6. Martell Webster is a Find
Martell joined the Wizards pretty much as late as you could a team before training camp at a time when the Wizards appeared to be taking applications for good players at the veteran minimum only. Somehow, Martell managed to wrangle a one year deal at more than the veteran minimum and he's proved he's worth it. Martell came with perceived baggage: back injuries and surgeries over the past few years had limited his effectiveness. Not so this year as he's settled in at the starting three spot after Trevor Ariza missed time with injuries. He's averaging 10.1 points per game, shooting 42% from three point land and 86.2% from the charity stripe. His three point and free throw shooting percentages are both career highs and he's the best on our team from the line. Martell, like Jordan Crawford, is a top three Wizard for me this year. We should have wrapped him up for a couple of seasons.

7. The 2011 Draft May Not Be So Good
Our 2011 Draft class featured two first round picks in Jan Vesely (6th overall) and Chris Singleton (18th overall) and one high second rounder in Shelvin Mack (34th overall). Due to a slew of injuries to just about everyone except those three last season, all three received heavy minutes as rookies, even without the luxury of a true training camp due to the lockout and delayed season start. Mack is no longer with the team after two stints this season. Vesely and Singleton are but they are not high production guys.

Last year, Vesely averaged 18.9 minutes per game with 4.7 points and 4.4 rebounds per game. He also shot 53.7% (good) from the field and 53% (bad) from the free throw line. This year he is averaging 13.1 minutes per game with 2.7 points and 2.5 rebounds per game, so his numbers have dropped more than proportionally to his minutes. His shooting has declined too: this year he's shooting 49.4% (not good for his position) from the field and 22.2% (not good under any measurement system) from the line. Now that most all our guys are healthy, I wonder how much time Ves is going to see on the floor.

Chris Singleton, on the other hand, has gone from a guy who started 77% of our contests last year to a forgotten man, logging only 6.7 seconds of meaningful game time over the last nine games. His point production per minute and rebound production per minute are actually up over last season but the play of Martell Webster and Trevor Ariza are keeping Chris on the bench for now. Maybe a D-League assignment would do some good for Chris at this point?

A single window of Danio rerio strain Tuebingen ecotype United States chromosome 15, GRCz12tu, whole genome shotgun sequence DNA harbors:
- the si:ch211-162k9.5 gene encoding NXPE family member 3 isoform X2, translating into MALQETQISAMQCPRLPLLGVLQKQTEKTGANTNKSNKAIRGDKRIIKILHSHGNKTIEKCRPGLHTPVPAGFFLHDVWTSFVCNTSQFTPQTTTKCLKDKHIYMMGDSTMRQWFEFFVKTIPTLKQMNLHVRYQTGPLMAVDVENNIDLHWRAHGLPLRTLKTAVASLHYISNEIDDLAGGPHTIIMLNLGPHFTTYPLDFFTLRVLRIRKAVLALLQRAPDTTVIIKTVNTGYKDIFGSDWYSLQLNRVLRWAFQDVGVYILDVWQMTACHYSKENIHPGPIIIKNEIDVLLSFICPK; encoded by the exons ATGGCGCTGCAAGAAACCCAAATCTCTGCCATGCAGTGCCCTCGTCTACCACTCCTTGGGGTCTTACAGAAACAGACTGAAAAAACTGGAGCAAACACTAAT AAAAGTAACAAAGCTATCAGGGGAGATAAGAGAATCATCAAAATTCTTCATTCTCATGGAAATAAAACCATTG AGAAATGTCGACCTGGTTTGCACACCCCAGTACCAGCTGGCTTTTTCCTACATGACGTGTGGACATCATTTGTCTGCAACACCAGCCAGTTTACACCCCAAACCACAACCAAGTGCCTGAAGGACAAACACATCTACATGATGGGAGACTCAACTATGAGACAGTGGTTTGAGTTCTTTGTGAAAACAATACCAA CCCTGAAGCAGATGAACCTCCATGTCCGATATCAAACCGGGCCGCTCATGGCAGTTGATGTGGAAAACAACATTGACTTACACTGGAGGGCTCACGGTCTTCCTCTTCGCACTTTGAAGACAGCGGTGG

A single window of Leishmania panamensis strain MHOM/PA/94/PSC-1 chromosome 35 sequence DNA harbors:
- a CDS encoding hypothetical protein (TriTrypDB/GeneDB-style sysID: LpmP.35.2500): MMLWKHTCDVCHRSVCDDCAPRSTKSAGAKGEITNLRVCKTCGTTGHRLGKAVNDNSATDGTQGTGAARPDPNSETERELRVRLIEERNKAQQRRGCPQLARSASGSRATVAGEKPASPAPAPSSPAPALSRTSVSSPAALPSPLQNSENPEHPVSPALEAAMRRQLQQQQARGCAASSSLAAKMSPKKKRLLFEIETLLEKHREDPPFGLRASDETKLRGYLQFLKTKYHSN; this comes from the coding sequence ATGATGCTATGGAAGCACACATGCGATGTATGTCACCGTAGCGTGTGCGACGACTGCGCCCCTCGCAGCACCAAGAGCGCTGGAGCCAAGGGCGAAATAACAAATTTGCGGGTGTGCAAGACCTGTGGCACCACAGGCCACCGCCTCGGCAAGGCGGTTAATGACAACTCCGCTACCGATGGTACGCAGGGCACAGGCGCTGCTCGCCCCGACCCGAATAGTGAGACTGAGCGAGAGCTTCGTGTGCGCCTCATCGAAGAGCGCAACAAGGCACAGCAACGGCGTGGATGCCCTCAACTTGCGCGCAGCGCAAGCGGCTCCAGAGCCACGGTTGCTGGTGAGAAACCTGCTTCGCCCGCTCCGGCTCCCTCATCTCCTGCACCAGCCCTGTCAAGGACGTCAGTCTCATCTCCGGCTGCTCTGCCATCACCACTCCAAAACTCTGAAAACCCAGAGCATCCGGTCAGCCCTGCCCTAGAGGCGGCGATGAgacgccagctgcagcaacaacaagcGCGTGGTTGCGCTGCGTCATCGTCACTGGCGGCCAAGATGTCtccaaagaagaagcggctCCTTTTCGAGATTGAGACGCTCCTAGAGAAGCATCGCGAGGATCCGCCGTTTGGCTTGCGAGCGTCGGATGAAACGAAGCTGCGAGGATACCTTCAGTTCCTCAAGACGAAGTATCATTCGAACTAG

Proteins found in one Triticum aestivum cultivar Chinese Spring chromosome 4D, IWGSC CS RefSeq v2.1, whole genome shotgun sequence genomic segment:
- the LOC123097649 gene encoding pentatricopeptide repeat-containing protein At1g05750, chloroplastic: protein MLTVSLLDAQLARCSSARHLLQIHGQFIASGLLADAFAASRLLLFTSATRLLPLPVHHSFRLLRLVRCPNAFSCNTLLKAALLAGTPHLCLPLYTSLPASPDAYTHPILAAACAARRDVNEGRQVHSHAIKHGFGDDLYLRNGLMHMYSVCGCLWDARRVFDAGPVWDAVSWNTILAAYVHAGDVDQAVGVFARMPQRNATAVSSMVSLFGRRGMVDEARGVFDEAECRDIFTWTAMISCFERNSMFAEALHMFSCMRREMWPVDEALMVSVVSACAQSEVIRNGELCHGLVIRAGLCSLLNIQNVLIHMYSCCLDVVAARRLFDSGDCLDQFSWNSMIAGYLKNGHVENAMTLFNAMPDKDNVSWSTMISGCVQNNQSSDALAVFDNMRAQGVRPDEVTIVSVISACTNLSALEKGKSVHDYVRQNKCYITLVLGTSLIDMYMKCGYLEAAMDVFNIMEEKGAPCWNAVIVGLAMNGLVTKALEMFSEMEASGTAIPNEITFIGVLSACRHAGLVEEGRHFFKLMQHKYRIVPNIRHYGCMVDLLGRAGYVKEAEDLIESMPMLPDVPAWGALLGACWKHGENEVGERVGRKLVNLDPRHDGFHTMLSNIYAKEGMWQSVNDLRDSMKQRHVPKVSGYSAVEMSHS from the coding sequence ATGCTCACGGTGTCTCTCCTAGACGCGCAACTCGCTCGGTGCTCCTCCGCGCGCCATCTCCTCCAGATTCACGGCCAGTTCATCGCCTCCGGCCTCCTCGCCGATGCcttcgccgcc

8. Wall and Nenê are Difference Makers
When healthy. John Wall has played in only eight of our first 41 games and Nenê has played in just 28. The two are clearly the best two players on our team yet have only 18 starts between them (all but one are Nenê's). They are both averaging around 25 minutes per contest in the games they have played. During the eight games John has played, our scoring has jumped to 100.8 points per game; before John re-joined the team, we were averaging about 92 points per game. That's a huge jump. He's clearly speeding up the pace, making our team more effective (witness the 5-3 record when he plays) and is far better at breaking down opposing defenses than anyone else on our team. Nenê just makes the whole game easier. He can score, rebound, pass, run the offense and defend. He's the complete package. He's one of only three Wizards with a positive plus/minus this season and he's more than tripling John Wall's numbers who is in second place. During our December 26 game against Cleveland, we outscored the Cavs by 25 with Nenê on the court but managed to lose the game by three. Read this article if you want to understand more about just how good he is.

9. Bradley Beal is the Real Deal
After looking a little overwhelmed in his first month or so, Bradley is really coming on strong. What a difference a couple of months in the NBA makes when you are 19! In October/November, Bradley averaged 10.9 points per game. In December and January, he has averaged 13.4 and 16.6 points per game respectively. He's also shooting an astonishing 53.4% from beyond the three point arc in January which has raised his season average in that category to 36.1%. The Wall/Beal backcourt looks great and despite a couple of trade rumors regarding Bradley, it appears the team loves him and he's here to stay. And his game is not all about scoring. He appears to be the complete package. Any doubt? Just watch this block on Luke Ridnour from last night's game.

10. Losing the MLK Day Matinee Sucks!
On this point, I don't mean losing to another team, I mean losing the game to an entire other city due to the presidential inauguration. I know the point of the Dr. Martin Luther King, Jr. holiday is not to hold matinee basketball games. Still, the MLK Day game is one of the highlights of the season for me. It's about friendship and basketball in addition to never forgetting that at one time not so long ago this country was inexplicably a segregated society and I miss all three of those things on that day every four years when the presidential inauguration takes place. Already looking forward to 2014.

During the 2008-2009 season, the Oklahoma City Thunder started the season 5-32 before going on a season ending 18-27 tear to finish at 23-59. The following year they went 50-32. That's my hope. On to the second half. Chicago up tonight at home.

January 24, 2013

The New Orleans Pelicans

Today, the New Orleans NBA franchise announced they are ditching the Hornets nickname that they brought with them from Charlotte, NC and are becoming the New Orleans Pelicans, starting in the 2013-2014 season. It's only the third time an NBA team has changed its nickname without relocation so it's not like this sort of stuff happens every day. The other two times a team changed only their nickname occurred in Chicago in 1962 when the Chicago Packers became the Chicago Zephyrs and in Washington in 1997 when the Washington Bullets became the Washington Wizards. The Zephyrs name lasted one year before the team relocated to Baltimore and became the Baltimore Bullets so the Zephyrs and Wizards are in fact the same team, just way removed from one another.